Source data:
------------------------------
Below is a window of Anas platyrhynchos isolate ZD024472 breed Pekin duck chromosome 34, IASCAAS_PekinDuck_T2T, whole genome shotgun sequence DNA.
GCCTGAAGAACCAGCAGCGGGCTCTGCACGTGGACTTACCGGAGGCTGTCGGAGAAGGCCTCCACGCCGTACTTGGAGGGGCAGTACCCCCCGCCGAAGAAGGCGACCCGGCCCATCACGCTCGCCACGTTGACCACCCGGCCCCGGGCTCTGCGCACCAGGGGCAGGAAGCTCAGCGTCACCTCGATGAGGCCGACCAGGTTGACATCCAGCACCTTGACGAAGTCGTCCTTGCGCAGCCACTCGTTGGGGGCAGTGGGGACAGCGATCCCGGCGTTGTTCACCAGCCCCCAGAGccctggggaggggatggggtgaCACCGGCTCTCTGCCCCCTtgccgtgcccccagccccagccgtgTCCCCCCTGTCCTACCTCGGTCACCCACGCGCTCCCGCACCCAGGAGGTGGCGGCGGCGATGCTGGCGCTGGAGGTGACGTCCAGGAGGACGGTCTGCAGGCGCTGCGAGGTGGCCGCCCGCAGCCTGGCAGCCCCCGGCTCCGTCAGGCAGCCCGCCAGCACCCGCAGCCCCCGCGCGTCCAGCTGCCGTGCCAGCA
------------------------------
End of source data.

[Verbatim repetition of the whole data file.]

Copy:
Below is a window of Anas platyrhynchos isolate ZD024472 breed Pekin duck chromosome 34, IASCAAS_PekinDuck_T2T, whole genome shotgun sequence DNA.
GCCTGAAGAACCAGCAGCGGGCTCTGCACGTGGACTTACCGGAGGCTGTCGGAGAAGGCCTCCACGCCGTACTTGGAGGGGCAGTACCCCCCGCCGAAGAAGGCGACCCGGCCCATCACGCTCGCCACGTTGACCACCCGGCCCCGGGCTCTGCGCACCAGGGGCAGGAAGCTCAGCGTCACCTCGATGAGGCCGACCAGGTTGACATCCAGCACCTTGACGAAGTCGTCCTTGCGCAGCCACTCGTTGGGGGCAGTGGGGACAGCGATCCCGGCGTTGTTCACCAGCCCCCAGAGccctggggaggggatggggtgaCACCGGCTCTCTGCCCCCTtgccgtgcccccagccccagccgtgTCCCCCCTGTCCTACCTCGGTCACCCACGCGCTCCCGCACCCAGGAGGTGGCGGCGGCGATGCTGGCGCTGGAGGTGACGTCCAGGAGGACGGTCTGCAGGCGCTGCGAGGTGGCCGCCCGCAGCCTGGCAGCCCCCGGCTCCGTCAGGCAGCCCGCCAGCACCCGCAGCCCCCGCGCGTCCAGCTGCCGTGCCAGCA